Mobile internet provides invaluable access to a number of resources including information, learning opportunities, business development, communication and entertainment. Despite these benefits, non-data users can be hesitant to spend their limited financial resources on a service they are not convinced will add value to their lives. This short blog explores insights on the effects of free data bundles on users’ data consumption and how such bundles can help new users explore mobile internet and the uses it has for their lives. The data used in this blog were provided by KaiOS to support the wider ecosystems’ efforts to increase access to mobile internet and digital inclusion.
KaiOS’s data on user behaviour in Pakistan and Tanzania support the utility of offering free data bundles to new mobile internet users. Free data bundles were provided to new mobile internet customers for a period between 3 and 12 months and customer data was analysed over a period of 16 months.
In both countries, users who received promotional data bundles consumed a higher volume of data, even after the promotion ended compared to users who did not have free data bundles. Specifically, four months after the campaign ended (along with the free data) in each market, participants consumed 4.9 and 3.4 times more data than those who did not take part in the campaign in Pakistan and Tanzania, respectively. Evidence also pointed to lower customer churn rate, customers trying out a wider range of apps and spending more time on apps.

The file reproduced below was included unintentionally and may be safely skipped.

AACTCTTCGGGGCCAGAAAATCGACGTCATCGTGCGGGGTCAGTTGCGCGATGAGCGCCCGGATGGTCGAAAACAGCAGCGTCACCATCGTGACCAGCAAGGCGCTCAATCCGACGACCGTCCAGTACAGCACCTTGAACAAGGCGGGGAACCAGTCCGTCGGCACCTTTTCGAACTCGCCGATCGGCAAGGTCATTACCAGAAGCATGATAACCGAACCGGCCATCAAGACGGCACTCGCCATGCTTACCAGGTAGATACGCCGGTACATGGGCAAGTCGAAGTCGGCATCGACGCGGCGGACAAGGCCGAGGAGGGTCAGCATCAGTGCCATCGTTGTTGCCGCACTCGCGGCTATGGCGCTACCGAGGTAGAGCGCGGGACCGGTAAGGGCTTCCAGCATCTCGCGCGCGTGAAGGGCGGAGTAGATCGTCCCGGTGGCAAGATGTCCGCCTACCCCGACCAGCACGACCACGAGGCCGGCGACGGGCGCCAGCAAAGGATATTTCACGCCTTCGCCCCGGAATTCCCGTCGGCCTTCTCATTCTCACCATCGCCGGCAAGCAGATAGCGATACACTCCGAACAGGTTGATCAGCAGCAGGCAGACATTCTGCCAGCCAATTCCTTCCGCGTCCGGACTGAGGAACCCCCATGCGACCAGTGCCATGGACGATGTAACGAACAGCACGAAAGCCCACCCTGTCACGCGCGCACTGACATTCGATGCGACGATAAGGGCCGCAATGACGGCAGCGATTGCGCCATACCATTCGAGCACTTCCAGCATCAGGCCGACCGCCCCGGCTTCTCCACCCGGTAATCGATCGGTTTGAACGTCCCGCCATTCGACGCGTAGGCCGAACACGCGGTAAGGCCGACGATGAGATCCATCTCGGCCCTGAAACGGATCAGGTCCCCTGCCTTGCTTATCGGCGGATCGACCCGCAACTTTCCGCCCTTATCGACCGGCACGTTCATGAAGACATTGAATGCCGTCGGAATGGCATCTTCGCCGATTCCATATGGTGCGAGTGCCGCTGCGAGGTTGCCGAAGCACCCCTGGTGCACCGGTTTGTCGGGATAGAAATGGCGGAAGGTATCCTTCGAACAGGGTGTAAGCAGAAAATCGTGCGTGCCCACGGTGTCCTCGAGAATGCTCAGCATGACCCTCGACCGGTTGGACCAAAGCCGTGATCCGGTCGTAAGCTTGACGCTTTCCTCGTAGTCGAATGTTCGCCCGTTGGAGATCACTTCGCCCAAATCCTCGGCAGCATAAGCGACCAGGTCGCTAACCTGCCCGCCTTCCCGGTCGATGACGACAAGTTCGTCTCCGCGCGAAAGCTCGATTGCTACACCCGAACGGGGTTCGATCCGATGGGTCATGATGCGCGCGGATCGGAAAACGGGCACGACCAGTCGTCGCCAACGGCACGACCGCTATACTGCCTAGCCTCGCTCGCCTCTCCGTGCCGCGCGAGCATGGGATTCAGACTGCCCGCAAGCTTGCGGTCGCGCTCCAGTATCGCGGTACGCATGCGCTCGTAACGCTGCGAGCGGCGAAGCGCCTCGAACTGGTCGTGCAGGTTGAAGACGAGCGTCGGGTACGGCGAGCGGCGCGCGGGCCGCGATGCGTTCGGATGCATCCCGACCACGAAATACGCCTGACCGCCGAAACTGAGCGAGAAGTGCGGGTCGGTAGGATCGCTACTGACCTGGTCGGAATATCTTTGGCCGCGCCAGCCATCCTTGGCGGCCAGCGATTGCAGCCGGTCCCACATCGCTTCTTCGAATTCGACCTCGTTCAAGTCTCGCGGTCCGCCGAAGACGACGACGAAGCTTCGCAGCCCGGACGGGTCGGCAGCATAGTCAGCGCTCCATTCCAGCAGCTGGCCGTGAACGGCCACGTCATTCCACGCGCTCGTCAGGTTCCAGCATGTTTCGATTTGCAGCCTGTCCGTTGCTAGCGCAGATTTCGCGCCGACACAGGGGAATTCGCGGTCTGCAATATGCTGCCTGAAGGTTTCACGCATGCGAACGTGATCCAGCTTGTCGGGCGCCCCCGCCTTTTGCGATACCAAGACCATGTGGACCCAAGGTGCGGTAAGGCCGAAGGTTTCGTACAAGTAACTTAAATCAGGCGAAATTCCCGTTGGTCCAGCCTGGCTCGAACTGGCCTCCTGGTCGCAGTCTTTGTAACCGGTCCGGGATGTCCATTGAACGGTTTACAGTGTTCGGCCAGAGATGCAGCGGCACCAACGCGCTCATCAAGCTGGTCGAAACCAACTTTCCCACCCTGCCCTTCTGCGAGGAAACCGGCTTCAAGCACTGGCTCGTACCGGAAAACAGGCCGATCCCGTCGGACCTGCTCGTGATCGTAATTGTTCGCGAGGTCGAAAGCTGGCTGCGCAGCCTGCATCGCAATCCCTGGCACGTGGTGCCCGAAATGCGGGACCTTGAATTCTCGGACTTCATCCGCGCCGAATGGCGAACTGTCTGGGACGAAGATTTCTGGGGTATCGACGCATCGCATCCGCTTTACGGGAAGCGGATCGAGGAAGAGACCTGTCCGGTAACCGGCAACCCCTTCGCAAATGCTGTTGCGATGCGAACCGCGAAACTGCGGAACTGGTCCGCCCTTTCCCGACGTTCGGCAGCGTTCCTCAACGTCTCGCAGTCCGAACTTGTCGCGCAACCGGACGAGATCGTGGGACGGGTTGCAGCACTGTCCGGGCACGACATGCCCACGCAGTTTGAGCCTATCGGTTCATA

In Tanzania, the free data bundles showed a long-term effect on user loyalty. Initially, users that purchased a device in the open market with no specific free data bundle showed a lower churn rate in the first few months. Purchasing a device with a free data bundle for an extended period of time (3 to 6 months) had a long-term effect on user loyalty, with a 26% lower churn rate during months 2 – 12, and a 40% lower churn rate when analysing users on the platform from months 6 – 12. Operators who provided a data promotion over a longer period, such as 12 months, experienced higher retention rates than those that provided short-term promotions.
In Pakistan, users who took part in the promotion explored a greater range of apps and spent more time on each of the apps. Specifically, during the campaign, which included free data, participants used 10 times more apps and spent more time on smart apps than non-participants. Specifically, compared to customers who did not take part in the campaign, those who received 1GB of free data spent approximately 15 times longer on smart applications per month. Furthermore, 60% of users that received promotional data became power users (over 12 hours of smart application use per month). With a free data allowance, customers were able to explore different apps and experience the benefits of different internet-enabled services.
These findings suggest that providing free data bundles, in particular over a longer time period, can be a useful tool in helping new mobile internet users get started, build confidence in using it, experience the benefits of mobile internet in their lives, and remain loyal customers. However, more evidence is needed on how the free data bundle effect works in different countries and with different demographics, and whether the size of the data bundle matters for different groups.
 Users who received the free data bundle automatically had it applied to their data account balance.
The Connected Society programme is funded by the UK Foreign, Commonwealth & Development Office (FCDO) and the Swedish International Development Cooperation Agency (SIDA), and is supported by the GSMA and its members.